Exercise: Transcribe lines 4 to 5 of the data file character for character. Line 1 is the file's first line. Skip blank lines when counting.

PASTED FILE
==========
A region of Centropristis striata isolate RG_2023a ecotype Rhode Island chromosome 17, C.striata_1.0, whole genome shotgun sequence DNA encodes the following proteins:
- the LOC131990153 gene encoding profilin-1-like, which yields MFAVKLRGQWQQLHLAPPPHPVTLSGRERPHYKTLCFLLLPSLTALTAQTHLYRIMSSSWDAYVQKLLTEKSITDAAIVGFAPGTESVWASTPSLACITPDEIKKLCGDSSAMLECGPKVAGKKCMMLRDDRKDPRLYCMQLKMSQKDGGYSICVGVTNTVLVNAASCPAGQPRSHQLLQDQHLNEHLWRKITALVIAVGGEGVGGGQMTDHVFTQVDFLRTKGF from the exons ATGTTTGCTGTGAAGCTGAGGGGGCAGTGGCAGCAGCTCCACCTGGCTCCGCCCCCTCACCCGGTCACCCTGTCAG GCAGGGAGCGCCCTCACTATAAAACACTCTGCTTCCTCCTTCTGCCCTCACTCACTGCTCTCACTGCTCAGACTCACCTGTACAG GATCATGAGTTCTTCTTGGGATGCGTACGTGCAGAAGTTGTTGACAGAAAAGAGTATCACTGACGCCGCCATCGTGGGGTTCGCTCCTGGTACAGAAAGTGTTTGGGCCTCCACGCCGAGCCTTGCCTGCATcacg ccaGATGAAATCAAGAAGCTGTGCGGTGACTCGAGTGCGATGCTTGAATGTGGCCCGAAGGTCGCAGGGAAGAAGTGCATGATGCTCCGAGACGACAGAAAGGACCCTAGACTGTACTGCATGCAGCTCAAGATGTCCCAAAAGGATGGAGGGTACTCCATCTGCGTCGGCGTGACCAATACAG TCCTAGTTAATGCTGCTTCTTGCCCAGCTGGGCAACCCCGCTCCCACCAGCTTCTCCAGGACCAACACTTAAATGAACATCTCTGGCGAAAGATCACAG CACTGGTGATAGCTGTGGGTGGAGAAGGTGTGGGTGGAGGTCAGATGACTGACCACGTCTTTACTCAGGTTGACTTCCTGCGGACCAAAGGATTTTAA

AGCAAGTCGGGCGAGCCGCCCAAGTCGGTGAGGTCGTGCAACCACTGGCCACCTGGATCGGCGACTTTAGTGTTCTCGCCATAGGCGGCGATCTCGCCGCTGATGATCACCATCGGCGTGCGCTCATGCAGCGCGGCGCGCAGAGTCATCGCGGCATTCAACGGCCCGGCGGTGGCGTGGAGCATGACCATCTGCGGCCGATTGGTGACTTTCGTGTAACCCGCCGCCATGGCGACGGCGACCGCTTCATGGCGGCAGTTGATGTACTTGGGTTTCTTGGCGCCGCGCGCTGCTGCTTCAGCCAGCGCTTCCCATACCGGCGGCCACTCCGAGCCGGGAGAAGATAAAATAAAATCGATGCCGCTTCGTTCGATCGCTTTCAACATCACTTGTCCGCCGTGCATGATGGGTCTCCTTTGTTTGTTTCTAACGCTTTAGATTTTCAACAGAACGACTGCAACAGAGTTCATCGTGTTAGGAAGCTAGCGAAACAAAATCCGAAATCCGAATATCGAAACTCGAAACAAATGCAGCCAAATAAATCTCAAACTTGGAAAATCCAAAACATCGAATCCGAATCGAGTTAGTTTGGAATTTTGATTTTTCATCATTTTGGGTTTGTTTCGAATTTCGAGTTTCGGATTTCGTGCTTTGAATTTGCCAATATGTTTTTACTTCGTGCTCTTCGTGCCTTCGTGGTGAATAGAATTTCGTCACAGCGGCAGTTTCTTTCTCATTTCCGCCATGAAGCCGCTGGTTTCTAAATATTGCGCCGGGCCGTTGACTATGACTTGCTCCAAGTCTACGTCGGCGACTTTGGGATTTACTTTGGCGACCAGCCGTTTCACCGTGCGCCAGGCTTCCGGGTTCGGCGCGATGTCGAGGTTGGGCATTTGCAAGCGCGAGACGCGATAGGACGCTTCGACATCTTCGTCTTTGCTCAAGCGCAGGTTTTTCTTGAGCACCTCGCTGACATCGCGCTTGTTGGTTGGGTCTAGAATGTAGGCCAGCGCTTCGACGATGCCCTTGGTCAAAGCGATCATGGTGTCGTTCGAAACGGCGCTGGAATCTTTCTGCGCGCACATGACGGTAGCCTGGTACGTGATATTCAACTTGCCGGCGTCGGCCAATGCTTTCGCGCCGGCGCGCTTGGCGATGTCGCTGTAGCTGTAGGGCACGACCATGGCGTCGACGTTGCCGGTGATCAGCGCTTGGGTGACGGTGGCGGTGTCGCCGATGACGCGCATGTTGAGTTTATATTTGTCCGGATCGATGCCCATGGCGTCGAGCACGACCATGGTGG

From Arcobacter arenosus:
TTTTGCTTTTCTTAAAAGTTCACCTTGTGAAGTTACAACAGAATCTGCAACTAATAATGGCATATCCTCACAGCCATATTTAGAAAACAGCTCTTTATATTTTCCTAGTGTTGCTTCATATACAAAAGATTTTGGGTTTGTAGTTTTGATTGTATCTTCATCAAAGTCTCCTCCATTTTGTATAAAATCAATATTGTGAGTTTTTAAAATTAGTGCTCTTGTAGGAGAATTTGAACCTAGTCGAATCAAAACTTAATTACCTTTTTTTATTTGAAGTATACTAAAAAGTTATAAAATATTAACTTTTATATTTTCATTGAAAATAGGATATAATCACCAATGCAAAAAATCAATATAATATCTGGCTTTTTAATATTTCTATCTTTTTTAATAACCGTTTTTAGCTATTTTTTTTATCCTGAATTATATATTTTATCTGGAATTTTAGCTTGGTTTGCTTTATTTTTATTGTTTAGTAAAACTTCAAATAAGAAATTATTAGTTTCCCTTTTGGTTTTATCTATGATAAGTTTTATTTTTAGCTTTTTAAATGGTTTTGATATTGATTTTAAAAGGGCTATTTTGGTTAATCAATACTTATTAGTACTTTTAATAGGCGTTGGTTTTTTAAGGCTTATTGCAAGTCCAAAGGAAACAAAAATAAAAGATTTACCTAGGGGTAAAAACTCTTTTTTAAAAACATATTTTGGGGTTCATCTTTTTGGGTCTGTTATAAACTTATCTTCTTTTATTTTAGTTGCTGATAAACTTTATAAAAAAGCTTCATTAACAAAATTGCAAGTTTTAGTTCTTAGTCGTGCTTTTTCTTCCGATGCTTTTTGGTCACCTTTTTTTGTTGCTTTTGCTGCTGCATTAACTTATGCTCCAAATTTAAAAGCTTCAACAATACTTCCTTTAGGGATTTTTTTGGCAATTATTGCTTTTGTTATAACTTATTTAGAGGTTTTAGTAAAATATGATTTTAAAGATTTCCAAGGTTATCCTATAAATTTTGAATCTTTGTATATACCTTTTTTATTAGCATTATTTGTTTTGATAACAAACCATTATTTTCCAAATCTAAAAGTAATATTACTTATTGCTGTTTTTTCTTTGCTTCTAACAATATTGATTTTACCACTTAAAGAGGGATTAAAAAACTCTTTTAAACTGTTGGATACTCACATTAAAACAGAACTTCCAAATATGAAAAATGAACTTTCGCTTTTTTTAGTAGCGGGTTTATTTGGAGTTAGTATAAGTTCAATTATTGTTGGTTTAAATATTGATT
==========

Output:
From Arcobacter arenosus:
TTTTGCTTTTCTTAAAAGTTCACCTTGTGAAGTTACAACAGAATCTGCAACTAATAATGGCATATCCTCACAGCCATATTTAGAAAACAGCTCTTTATATTTTCCTAGTGTTGCTTCATATACAAAAGATTTTGGGTTTGTAGTTTTGATTGTATCTTCATCAAAGTCTCCTCCATTTTGTATAAAATCAATATTGTGAGTTTTTAAAATTAGTGCTCTTGTAGGAGAATTTGAACCTAGTCGAATCAAAACTTAATTACCTTTTTTTATTTGAAGTATACTAAAAAGTTATAAAATATTAACTTTTATATTTTCATTGAAAATAGGATATAATCACCAATGCAAAAAATCAATATAATATCTGGCTTTTTAATATTTCTATCTTTTTTAATAACCGTTTTTAGCTATTTTTTTTATCCTGAATTATATATTTTATCTGGAATTTTAGCTTGGTTTGCTTTATTTTTATTGTTTAGTAAAACTTCAAATAAGAAATTATTAGTTTCCCTTTTGGTTTTATCTATGATAAGTTTTATTTTTAGCTTTTTAAATGGTTTTGATATTGATTTTAAAAGGGCTATTTTGGTTAATCAATACTTATTAGTACTTTTAATAGGCGTTGGTTTTTTAAGGCTTATTGCAAGTCCAAAGGAAACAAAAATAAAAGATTTACCTAGGGGTAAAAACTCTTTTTTAAAAACATATTTTGGGGTTCATCTTTTTGGGTCTGTTATAAACTTATCTTCTTTTATTTTAGTTGCTGATAAACTTTATAAAAAAGCTTCATTAACAAAATTGCAAGTTTTAGTTCTTAGTCGTGCTTTTTCTTCCGATGCTTTTTGGTCACCTTTTTTTGTTGCTTTTGCTGCTGCATTAACTTATGCTCCAAATTTAAAAGCTTCAACAATACTTCCTTTAGGGATTTTTTTGGCAATTATTGCTTTTGTTATAACTTATTTAGAGGTTTTAGTAAAATATGATTTTAAAGATTTCCAAGGTTATCCTATAAATTTTGAATCTTTGTATATACCTTTTTTATTAGCATTATTTGTTTTGATAACAAACCATTATTTTCCAAATCTAAAAGTAATATTACTTATTGCTGTTTTTTCTTTGCTTCTAACAATATTGATTTTACCACTTAAAGAGGGATTAAAAAACTCTTTTAAACTGTTGGATACTCACATTAAAACAGAACTTCCAAATATGAAAAATGAACTTTCGCTTTTTTTAGTAGCGGGTTTATTTGGAGTTAGTATAAGTTCAATTATTGTTGGTTTAAATATTGATT